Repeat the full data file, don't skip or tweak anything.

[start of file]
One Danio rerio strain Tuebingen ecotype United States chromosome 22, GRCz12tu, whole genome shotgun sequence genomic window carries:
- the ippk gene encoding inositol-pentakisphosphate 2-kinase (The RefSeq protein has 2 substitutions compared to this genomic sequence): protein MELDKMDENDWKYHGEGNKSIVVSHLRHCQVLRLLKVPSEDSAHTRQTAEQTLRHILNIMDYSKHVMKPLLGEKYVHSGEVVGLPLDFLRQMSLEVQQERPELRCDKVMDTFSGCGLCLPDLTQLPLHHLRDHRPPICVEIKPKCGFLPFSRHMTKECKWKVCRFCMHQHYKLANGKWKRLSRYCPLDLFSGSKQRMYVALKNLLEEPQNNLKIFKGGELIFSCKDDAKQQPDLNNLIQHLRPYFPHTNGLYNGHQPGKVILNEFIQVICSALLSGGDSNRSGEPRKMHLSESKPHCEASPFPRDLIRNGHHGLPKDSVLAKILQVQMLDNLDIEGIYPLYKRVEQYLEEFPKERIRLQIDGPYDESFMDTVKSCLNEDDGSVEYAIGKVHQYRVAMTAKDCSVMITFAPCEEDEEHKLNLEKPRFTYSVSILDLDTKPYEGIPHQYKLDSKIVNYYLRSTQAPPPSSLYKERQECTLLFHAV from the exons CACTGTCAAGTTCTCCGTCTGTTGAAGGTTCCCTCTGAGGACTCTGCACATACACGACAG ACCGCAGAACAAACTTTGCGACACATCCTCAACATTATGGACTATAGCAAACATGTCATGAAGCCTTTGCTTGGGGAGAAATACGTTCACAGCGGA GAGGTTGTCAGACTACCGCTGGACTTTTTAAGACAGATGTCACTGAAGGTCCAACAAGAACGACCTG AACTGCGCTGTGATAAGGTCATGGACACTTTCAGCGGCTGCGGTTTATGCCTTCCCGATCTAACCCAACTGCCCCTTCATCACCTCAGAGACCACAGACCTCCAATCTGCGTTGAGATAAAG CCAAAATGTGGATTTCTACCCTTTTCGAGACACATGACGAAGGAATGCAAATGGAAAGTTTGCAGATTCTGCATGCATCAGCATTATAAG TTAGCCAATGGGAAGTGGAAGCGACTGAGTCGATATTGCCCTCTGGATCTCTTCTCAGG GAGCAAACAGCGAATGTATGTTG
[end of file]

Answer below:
One Danio rerio strain Tuebingen ecotype United States chromosome 22, GRCz12tu, whole genome shotgun sequence genomic window carries:
- the ippk gene encoding inositol-pentakisphosphate 2-kinase (The RefSeq protein has 2 substitutions compared to this genomic sequence): protein MELDKMDENDWKYHGEGNKSIVVSHLRHCQVLRLLKVPSEDSAHTRQTAEQTLRHILNIMDYSKHVMKPLLGEKYVHSGEVVGLPLDFLRQMSLEVQQERPELRCDKVMDTFSGCGLCLPDLTQLPLHHLRDHRPPICVEIKPKCGFLPFSRHMTKECKWKVCRFCMHQHYKLANGKWKRLSRYCPLDLFSGSKQRMYVALKNLLEEPQNNLKIFKGGELIFSCKDDAKQQPDLNNLIQHLRPYFPHTNGLYNGHQPGKVILNEFIQVICSALLSGGDSNRSGEPRKMHLSESKPHCEASPFPRDLIRNGHHGLPKDSVLAKILQVQMLDNLDIEGIYPLYKRVEQYLEEFPKERIRLQIDGPYDESFMDTVKSCLNEDDGSVEYAIGKVHQYRVAMTAKDCSVMITFAPCEEDEEHKLNLEKPRFTYSVSILDLDTKPYEGIPHQYKLDSKIVNYYLRSTQAPPPSSLYKERQECTLLFHAV from the exons CACTGTCAAGTTCTCCGTCTGTTGAAGGTTCCCTCTGAGGACTCTGCACATACACGACAG ACCGCAGAACAAACTTTGCGACACATCCTCAACATTATGGACTATAGCAAACATGTCATGAAGCCTTTGCTTGGGGAGAAATACGTTCACAGCGGA GAGGTTGTCAGACTACCGCTGGACTTTTTAAGACAGATGTCACTGAAGGTCCAACAAGAACGACCTG AACTGCGCTGTGATAAGGTCATGGACACTTTCAGCGGCTGCGGTTTATGCCTTCCCGATCTAACCCAACTGCCCCTTCATCACCTCAGAGACCACAGACCTCCAATCTGCGTTGAGATAAAG CCAAAATGTGGATTTCTACCCTTTTCGAGACACATGACGAAGGAATGCAAATGGAAAGTTTGCAGATTCTGCATGCATCAGCATTATAAG TTAGCCAATGGGAAGTGGAAGCGACTGAGTCGATATTGCCCTCTGGATCTCTTCTCAGG GAGCAAACAGCGAATGTATGTTG